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Washington, Moscow Share Same View On Armenia-Azerbaijan Clashes

By Nargiz Mammadli October 9, 2020


Robert C. O'Brien, left, and President Donald Trump in Los Angeles, September 18, 2019 / Evan Vucci / Associated Press

As the international community reacts to fierce clashes between the armies of Armenia and Azerbaijan over the Nagorno-Karabakh region, Washington appears to be taking a similar position to Moscow.

US National Security Adviser Robert O'Brien said the settlement of the conflict in Karabakh is a political issue where Russia and the United States are on the same side.

"The conflict is now going on between Azerbaijan and Armenia. This is an area where we are on the same side, we share this, trying to bring peace to the region," O'Brien said speaking to students in Las -Vegas, RIA Novosti reports. "So there are areas where we can and should cooperate."

O'Brien's remarks came days after his phone conversation with Armenia's Prime Minister Nikol Pashinyan on October 4. Pashinyan has reportedly urged assistance in stopping clashes in the conflict zone.

Russia's position on the clashes was clarified by President Vladimir Putin in a recent interview with local media. He said the fighting takes place not in the territory of Armenia and Russia's security guarantees for Armenia do not extend out of its territories. Russian leader's remarks were seen as a response to PM Pashinyan's consecutive phone calls to the Kremlin, which are said aim to seek Moscow's support in the ongoing battles.

Earlier, presidents of the US, Russia and France, the three co-chair countries of the Nagorno-Karabakh negotiations mediator OSCE Minsk Group, called for an immediate ceasefire in a jointly published statement. They have called on the leaders of Armenia and Azerbaijan to involve Minsk Group co-chairs and be back in negotiations table.

Tensions between Armenia and Azerbaijan soared after heavy bombardment of Azerbaijani military and civilian positions by Armenia's forces deployed in the occupied territories of Azerbaijan on September 27. The offensive triggered immediate counter-attack measures from the Azerbaijani forces. Intense deployment of military materiel to the Line of Contact by both sides has escalated the hostilities further.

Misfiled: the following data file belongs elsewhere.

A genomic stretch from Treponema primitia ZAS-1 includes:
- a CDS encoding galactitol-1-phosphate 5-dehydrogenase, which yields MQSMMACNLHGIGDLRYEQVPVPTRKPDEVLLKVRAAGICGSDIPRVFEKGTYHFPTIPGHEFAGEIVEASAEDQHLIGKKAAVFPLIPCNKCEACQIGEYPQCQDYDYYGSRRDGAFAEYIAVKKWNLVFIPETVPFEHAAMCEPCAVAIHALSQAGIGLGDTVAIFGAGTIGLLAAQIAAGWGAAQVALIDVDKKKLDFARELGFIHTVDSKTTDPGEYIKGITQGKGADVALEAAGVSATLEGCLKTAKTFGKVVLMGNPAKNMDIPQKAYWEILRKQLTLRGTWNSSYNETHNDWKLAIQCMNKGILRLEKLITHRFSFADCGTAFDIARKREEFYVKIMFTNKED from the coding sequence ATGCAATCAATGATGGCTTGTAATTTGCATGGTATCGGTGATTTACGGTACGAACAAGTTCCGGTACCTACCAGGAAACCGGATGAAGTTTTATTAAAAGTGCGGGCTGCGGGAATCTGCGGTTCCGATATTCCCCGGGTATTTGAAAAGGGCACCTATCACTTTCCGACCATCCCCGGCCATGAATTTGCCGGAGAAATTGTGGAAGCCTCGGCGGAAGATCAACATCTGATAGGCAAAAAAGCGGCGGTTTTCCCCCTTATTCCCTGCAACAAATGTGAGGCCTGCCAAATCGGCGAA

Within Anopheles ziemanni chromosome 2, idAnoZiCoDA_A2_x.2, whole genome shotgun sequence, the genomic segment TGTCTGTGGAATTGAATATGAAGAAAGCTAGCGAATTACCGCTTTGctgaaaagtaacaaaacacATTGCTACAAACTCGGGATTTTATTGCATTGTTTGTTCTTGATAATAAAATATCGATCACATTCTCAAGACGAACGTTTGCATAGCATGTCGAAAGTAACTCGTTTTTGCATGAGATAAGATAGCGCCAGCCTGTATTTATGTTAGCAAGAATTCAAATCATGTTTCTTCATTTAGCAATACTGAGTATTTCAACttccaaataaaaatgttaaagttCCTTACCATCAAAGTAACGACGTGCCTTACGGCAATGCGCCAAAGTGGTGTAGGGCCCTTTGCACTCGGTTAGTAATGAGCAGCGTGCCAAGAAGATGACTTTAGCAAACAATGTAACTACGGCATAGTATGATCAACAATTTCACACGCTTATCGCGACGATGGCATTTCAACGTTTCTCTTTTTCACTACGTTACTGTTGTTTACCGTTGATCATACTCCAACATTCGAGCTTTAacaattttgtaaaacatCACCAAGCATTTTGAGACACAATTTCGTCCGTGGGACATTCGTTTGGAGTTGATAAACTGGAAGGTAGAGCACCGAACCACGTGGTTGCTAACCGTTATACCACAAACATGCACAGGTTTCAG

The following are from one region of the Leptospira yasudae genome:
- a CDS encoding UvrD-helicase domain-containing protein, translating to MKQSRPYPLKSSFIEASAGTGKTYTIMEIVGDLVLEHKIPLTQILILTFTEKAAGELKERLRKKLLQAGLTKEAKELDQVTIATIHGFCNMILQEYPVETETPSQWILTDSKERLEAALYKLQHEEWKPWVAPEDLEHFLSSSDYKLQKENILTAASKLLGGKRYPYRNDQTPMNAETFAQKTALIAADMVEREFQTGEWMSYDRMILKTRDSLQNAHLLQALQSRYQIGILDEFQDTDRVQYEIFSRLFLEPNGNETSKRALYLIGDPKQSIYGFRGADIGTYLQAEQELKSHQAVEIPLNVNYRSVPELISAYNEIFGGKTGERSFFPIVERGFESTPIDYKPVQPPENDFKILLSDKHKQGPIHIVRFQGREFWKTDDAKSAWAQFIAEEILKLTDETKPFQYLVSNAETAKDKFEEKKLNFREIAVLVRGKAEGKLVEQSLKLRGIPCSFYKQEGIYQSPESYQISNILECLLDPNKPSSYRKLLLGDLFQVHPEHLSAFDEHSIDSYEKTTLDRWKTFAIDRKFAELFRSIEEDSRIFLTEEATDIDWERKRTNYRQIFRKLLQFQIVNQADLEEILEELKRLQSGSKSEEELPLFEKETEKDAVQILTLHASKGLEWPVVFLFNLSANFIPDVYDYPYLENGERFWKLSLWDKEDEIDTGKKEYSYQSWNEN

Armenia's Defense Ministry confirmed 350 military casualties over the past twelve days. However, the Defense Ministry of Azerbaijan announced that around 2,300 Armenian servicemen had been killed or injured during the clashes.

Azerbaijan did not report a number for military casualties, while civilian death toll is 31 along with 164 injured residents. Armenia's forces shelled densely populated residential areas in multiple Azerbaijani cities, including the second-largest city of Ganja and Mingachevir, where the country's largest water dam is located. In addition, they have attempted to blow up the strategic Baku-Tbilisi-Ceyhan oil export pipeline of Azerbaijan on October 6.

The Armenia-Azerbaijan Nagorno-Karabakh conflict, which is over 30 years old, is one of the main threats to peace and stability in South Caucasus. The roots of the conflict stem from the rise of anti-Azerbaijan sentiments in Armenia in 1988 due to Yerevan's illegal claims for internationally recognized Nagorno-Karabakh region of Azerbaijan.

Following the Soviet Union’s dissolution in 1991, Armenia launched a military campaign against Azerbaijan that lasted until a ceasefire deal was reached in 1994. Armenia occupied 20 percent of Azerbaijan’s internationally recognized territories including the Nagorno-Karabakh region and seven surrounding districts. One million ethnic Azerbaijanis were forcibly displaced from these areas and 30,000 were killed.

Armenia continues to defy fulfilling four UN Security Council resolutions on the withdrawal of its occupying forces from Azerbaijani lands and return of internally displaced Azerbaijanis to their native land.